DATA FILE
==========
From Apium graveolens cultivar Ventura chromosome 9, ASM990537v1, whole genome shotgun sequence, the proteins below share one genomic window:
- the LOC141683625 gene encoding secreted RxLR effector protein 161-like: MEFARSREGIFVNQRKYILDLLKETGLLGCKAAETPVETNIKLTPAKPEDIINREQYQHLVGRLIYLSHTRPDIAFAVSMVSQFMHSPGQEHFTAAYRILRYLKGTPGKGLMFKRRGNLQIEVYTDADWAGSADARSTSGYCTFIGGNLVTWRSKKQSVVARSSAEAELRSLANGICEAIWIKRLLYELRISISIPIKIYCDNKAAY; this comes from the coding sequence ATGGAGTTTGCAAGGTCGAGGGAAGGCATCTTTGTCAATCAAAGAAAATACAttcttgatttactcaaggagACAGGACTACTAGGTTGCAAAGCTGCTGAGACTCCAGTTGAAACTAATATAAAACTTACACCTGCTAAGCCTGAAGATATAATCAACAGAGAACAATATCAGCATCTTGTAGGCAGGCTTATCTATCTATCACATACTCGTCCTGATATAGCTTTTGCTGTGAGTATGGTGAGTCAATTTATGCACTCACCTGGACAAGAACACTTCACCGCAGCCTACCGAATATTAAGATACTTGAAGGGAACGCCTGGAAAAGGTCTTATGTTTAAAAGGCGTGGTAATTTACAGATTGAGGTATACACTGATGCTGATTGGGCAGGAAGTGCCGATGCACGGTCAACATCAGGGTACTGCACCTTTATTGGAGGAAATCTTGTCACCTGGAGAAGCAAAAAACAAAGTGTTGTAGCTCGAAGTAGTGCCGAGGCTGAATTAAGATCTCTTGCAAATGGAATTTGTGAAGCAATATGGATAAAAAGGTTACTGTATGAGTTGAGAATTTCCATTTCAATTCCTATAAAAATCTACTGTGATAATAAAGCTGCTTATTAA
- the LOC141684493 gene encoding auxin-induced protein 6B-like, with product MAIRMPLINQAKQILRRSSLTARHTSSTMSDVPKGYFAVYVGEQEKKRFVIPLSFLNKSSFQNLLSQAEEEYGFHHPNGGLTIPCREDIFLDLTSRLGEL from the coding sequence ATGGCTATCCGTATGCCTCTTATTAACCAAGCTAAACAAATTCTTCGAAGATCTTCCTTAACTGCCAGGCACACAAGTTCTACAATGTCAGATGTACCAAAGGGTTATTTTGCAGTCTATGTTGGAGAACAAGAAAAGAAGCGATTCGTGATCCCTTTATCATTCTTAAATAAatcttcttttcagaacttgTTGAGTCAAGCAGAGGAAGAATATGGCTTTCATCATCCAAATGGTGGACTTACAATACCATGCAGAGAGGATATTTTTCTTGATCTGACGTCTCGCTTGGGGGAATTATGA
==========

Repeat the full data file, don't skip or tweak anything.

From Apium graveolens cultivar Ventura chromosome 9, ASM990537v1, whole genome shotgun sequence, the proteins below share one genomic window:
- the LOC141683625 gene encoding secreted RxLR effector protein 161-like: MEFARSREGIFVNQRKYILDLLKETGLLGCKAAETPVETNIKLTPAKPEDIINREQYQHLVGRLIYLSHTRPDIAFAVSMVSQFMHSPGQEHFTAAYRILRYLKGTPGKGLMFKRRGNLQIEVYTDADWAGSADARSTSGYCTFIGGNLVTWRSKKQSVVARSSAEAELRSLANGICEAIWIKRLLYELRISISIPIKIYCDNKAAY; this comes from the coding sequence ATGGAGTTTGCAAGGTCGAGGGAAGGCATCTTTGTCAATCAAAGAAAATACAttcttgatttactcaaggagACAGGACTACTAGGTTGCAAAGCTGCTGAGACTCCAGTTGAAACTAATATAAAACTTACACCTGCTAAGCCTGAAGATATAATCAACAGAGAACAATATCAGCATCTTGTAGGCAGGCTTATCTATCTATCACATACTCGTCCTGATATAGCTTTTGCTGTGAGTATGGTGAGTCAATTTATGCACTCACCTGGACAAGAACACTTCACCGCAGCCTACCGAATATTAAGATACTTGAAGGGAACGCCTGGAAAAGGTCTTATGTTTAAAAGGCGTGGTAATTTACAGATTGAGGTATACACTGATGCTGATTGGGCAGGAAGTGCCGATGCACGGTCAACATCAGGGTACTGCACCTTTATTGGAGGAAATCTTGTCACCTGGAGAAGCAAAAAACAAAGTGTTGTAGCTCGAAGTAGTGCCGAGGCTGAATTAAGATCTCTTGCAAATGGAATTTGTGAAGCAATATGGATAAAAAGGTTACTGTATGAGTTGAGAATTTCCATTTCAATTCCTATAAAAATCTACTGTGATAATAAAGCTGCTTATTAA
- the LOC141684493 gene encoding auxin-induced protein 6B-like, with product MAIRMPLINQAKQILRRSSLTARHTSSTMSDVPKGYFAVYVGEQEKKRFVIPLSFLNKSSFQNLLSQAEEEYGFHHPNGGLTIPCREDIFLDLTSRLGEL from the coding sequence ATGGCTATCCGTATGCCTCTTATTAACCAAGCTAAACAAATTCTTCGAAGATCTTCCTTAACTGCCAGGCACACAAGTTCTACAATGTCAGATGTACCAAAGGGTTATTTTGCAGTCTATGTTGGAGAACAAGAAAAGAAGCGATTCGTGATCCCTTTATCATTCTTAAATAAatcttcttttcagaacttgTTGAGTCAAGCAGAGGAAGAATATGGCTTTCATCATCCAAATGGTGGACTTACAATACCATGCAGAGAGGATATTTTTCTTGATCTGACGTCTCGCTTGGGGGAATTATGA